Book Bites-Friday Night Linkage!

It’s been a long work week, so instead of trying to think of something witty to say, I thought it would more interesting to share a few links. 

Oh! Pretty Pictures!

To learn more about how Richelle Mead’s Dark Swan: Storm Born was turned into a comic, check out this MTV article. You can also check out some of the cover illustrations here.  What do you think about the trend of adapting popular novels into comic books?  I like it, and hope that the trend continues. Sometimes I’m just not in the mood to read a prose novel, and a comic will satisfy my reading urge.   I am enjoying Storm Born so far, so much that I purchased the eBook.  Now I just need time to read it!

Darkness, Violence, and Depravity – Really??

The interwebz is up in arms because of this article in the WSJ, which accuses YA fiction of being rife with “explicit abuse, violence and depravity.”  (Seriously?? Depravity??") While I agree that YA fiction is tackling far more challenging topics, I strongly disagree with the message Meghan Gurdon is trying so hard to sell.  The world I grew up in wasn’t all sparkles and lollipops.  My parents didn’t raise me with blinkers over my eyes, either.  There are some very ugly things that happen in real life (Casey Anthony, anyone?  Politicians sexting to under-age girls?)  Ignoring the darkness doesn’t make it go away.  Hiding social issues don’t make them disappear.

Here are some rebuttals to Ms. Gurdon’s views on YA fiction:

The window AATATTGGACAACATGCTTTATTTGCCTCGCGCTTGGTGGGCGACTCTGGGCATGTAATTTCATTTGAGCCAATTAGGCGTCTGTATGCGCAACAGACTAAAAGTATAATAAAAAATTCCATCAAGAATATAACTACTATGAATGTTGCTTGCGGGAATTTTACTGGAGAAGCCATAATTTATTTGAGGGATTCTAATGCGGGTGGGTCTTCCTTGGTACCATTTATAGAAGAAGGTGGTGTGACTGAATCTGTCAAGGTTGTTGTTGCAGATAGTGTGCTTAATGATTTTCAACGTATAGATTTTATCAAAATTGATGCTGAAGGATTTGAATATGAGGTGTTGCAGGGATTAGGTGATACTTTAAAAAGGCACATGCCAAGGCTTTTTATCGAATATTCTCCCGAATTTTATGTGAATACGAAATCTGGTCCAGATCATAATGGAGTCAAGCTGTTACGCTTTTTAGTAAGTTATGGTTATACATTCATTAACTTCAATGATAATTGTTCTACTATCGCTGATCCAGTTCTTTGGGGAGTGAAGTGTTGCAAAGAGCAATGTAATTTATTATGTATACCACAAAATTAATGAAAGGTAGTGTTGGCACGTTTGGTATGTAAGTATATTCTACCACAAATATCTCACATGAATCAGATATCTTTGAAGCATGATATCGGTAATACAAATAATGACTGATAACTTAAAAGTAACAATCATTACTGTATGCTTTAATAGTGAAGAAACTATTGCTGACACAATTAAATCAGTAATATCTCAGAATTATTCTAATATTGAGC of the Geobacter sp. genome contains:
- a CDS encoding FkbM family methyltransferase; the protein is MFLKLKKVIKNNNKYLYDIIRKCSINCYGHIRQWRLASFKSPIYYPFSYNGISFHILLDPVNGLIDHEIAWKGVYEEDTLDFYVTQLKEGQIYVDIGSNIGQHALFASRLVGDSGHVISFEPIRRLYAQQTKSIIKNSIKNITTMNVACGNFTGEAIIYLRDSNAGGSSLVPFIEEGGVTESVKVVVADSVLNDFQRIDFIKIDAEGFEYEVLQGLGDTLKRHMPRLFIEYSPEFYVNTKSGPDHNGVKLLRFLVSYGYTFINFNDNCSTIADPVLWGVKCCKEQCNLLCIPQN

Jackie Morse Kessler – Making the Darkness Visible

Sherman Alexi – Why the Best Kids Books are Written in Blood

Beth Revis – Why The Wall Street Journal is Wrong about Young Adult Books

Maureen Johnson-Yes, young adult fiction can be dark, but it shows teenagers that they aren’t alone

Sometimes pictures really are worth a 1000 words.

There are a ton of articles – just Google #yasaves if you want more reading material. 

What do you think about “darkness” in YA fiction?  Is there too much?  Are authors pushing the envelope a little too hard?  Or are these books that discuss social issues a road to hope for troubled teens, and an opportunity to open a dialog on topics that shouldn’t be swept under the rug? 


Vacation Reads Reading Challenge!

The summer reading season is here!  Don’t forget to sign up for the Vacation Reads Reading Challenge, which I am co-hosting with Ruby from Ruby’s Reads.  You can win some awesome prizes (to be announced soon!), for something that you are going to do anyway!  Click here for more information.

Review: Dark Swan: Storm Born Vol 2 by Richelle Mead and Grant Alter


Title: Dark Swan: Storm Born Vol 2 by Richelle Mead & Grant Alter

Art by Dave Hamann, Colors by Nelson Cosentino De Oliveira

Published by Sea Lion Books

Available at a comic store near you

Oh my gosh!  This installment of Storm Born is like riding a roller coaster.  And not one of those wimpy little coasters you find at a local fair.  No, we are taking major theme park attraction.  Once the ride starts, you don’t know where you’ll end up, but you know that you are in for a thrilling time.  The pacing of the story makes it hard to put down, and the ending ensured that I am interested in finding out what happens next.  It really left me hanging, and I need to know what’s going to happen to Eugenie next!